epileptogenic processes, such as transcriptional, cellular (morphological, neurophysiological), and network
changes, and how these interact with developmental processes which likely contribute to the age‐dependent
manifestation of seizure and behavioral phenotypes in genetic epilepsies.

Funding body: DFG Research Unit (FNR co-funded)

Coordinator: Holger Lerche, University of Tübingen, Germany                                                                                                                                                         


Mitochondrial Risk factors in Parkinson's Disease (MiRisk-PD)

Mitochondria play an essential role in neuronal function and survival. Maintaining the functional integrity of mitochondria is important for cell survival. Extensive prior data generated by use of genotyping arrays and/or exome sequencing approaches in monogenetic and sporadic forms of PD has unequivocally implicated mitochondrial dysfunction as one of the central pathophysiological pathways in PD. Nevertheless, there remains an appreciable gap in deciphering the missing heritability in PD. Primarily, this may result from a dominating focus on understanding the impact of common and rare variants encoded by nuclear genes in PD. By contrast, emerging evidence suggests that genetic variability within mitochondrial DNA may explain missing heritability which, hitherto, cannot be deciphered by nuclear encoded genes alone. This hypothesis is supported by various genetic studies which have shown the involvement of mitochondrial “haplogroups” in causing disease susceptibility for PD. However, results have remained inconclusive so far due to inadequate sample sizes.
In the proposed project, MiRisk-PD, we will implement an integrative approach to understand the role and impact of both nuclear encoded mitochondrial genes and the mitochondrial genome in explaining the missing heritability in PD. This new integrative strategy will be based on (i) a large exome repository of clinically well-defined PD cohort (4500 cases and 5500 controls) within Parkinson disease Genomics Sequencing Consortium (PDGSC) to define nuclear encoded “mitochondrial-network map”; (ii) a unique collection of families with autosomal dominant and autosomal recessive PD (for mitochondrial genome sequencing) and (iii) a large cohort of clinically well-defined sporadic PD patients (45,000 cases and 40,000 controls) from the Genetic Epidemiology of Parkinson disease (GEoPD) consortium, covering different populations worldwide for genetic studies that will translate into (iv) functional validation studies in patient-derived cellular models.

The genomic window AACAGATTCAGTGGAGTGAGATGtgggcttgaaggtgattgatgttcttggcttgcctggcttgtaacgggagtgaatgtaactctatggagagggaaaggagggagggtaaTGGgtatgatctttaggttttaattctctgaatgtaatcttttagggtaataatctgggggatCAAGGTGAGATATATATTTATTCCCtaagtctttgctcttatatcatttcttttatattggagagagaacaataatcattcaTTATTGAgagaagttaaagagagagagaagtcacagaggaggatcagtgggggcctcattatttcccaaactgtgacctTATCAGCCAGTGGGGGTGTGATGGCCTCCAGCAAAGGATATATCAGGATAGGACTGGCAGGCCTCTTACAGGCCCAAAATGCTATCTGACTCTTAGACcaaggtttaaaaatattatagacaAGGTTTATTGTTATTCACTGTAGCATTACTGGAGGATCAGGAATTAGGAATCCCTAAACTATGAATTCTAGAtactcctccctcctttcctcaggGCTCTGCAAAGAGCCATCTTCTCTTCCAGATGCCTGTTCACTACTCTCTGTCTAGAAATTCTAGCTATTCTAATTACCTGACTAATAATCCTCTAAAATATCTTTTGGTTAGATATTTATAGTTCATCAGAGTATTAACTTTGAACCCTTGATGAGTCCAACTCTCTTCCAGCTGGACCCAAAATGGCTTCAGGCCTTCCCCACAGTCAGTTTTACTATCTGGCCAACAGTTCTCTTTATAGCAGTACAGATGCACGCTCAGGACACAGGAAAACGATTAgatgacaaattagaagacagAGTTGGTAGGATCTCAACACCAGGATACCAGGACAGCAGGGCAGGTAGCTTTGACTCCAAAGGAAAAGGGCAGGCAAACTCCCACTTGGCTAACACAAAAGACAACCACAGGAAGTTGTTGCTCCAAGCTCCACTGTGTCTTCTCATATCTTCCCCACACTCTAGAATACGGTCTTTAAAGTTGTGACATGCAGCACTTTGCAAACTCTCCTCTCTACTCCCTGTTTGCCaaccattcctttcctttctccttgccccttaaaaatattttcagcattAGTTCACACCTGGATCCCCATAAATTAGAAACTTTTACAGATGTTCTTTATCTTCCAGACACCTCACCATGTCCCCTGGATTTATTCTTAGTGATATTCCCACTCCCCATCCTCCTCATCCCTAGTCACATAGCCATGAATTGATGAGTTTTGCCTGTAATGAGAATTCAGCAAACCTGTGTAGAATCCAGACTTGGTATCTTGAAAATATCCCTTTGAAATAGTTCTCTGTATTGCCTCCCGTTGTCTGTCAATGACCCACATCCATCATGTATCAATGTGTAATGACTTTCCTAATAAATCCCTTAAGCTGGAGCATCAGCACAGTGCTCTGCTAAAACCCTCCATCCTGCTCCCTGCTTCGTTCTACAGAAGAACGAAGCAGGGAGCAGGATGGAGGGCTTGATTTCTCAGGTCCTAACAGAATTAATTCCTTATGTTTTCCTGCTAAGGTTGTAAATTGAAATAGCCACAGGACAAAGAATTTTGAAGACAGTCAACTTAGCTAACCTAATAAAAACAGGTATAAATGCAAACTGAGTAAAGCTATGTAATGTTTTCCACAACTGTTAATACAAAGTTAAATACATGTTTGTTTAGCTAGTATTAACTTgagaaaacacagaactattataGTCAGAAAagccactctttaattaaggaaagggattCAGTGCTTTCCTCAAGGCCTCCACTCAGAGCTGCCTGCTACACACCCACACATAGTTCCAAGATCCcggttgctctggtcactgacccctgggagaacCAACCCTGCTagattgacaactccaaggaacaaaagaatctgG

The multisystem approach, as outlined in our MiRisk-PD proposal, will identify stratified cohorts based on the genomic profile to identify and explore novel therapeutic targets, paving the way for a personalized medicine program for PD.

Funding body: Fonds National de la Recherche

Coordinator: Rejko Krüger, University of Luxembourg


New Therapies for Neurological Ion Channel and Transporter Disorders (Treat-ION)

Treat-ION represents a network of clinicians and scientists across Germany to advance the knowledge about recognizing and treating rare neurological ion channel and transporter disorders. Those comprise a variety of neuropsychiatric diseases and symptoms including developmental delay, epilepsy, episodic and chronic ataxia, migraine and others, which often occur in combination or are caused by mutations in the same channels. Due to the common fundamental function of channels and transporters to regulate neuronal excitability and ionic homeostasis, pathophysiological and therapeutic principles are shared across diseases. The main goal of this grant application is to translate findings from genetic and pathophysio- logical studies into rational, individualized therapies. We will therefore focus on therapeutic studies in cellular, animal and human models, which will be complemented by in silico searches for new treatments, better predictions for the functional consequences of mutations for therapeutic purposes and cellular drug screens. We will focus our efforts on approved and available ‘repurposed’ drugs. As a proof-of-principle, we successfully have been per- forming n-of-1 trials and established three investigator-initiated trials in specific rare channel disorders with other funding, which will be of great value for the network. The results of our research and the knowledge of experts will be systematically and directly delivered to patients through a structured molecular therapeutic board attached to the German academy of rare neurological diseases (DASNE).

Funding body: BMBF Individualisierte Medizin

Coordinator: Holger Lerche, University of Tübingen, Germany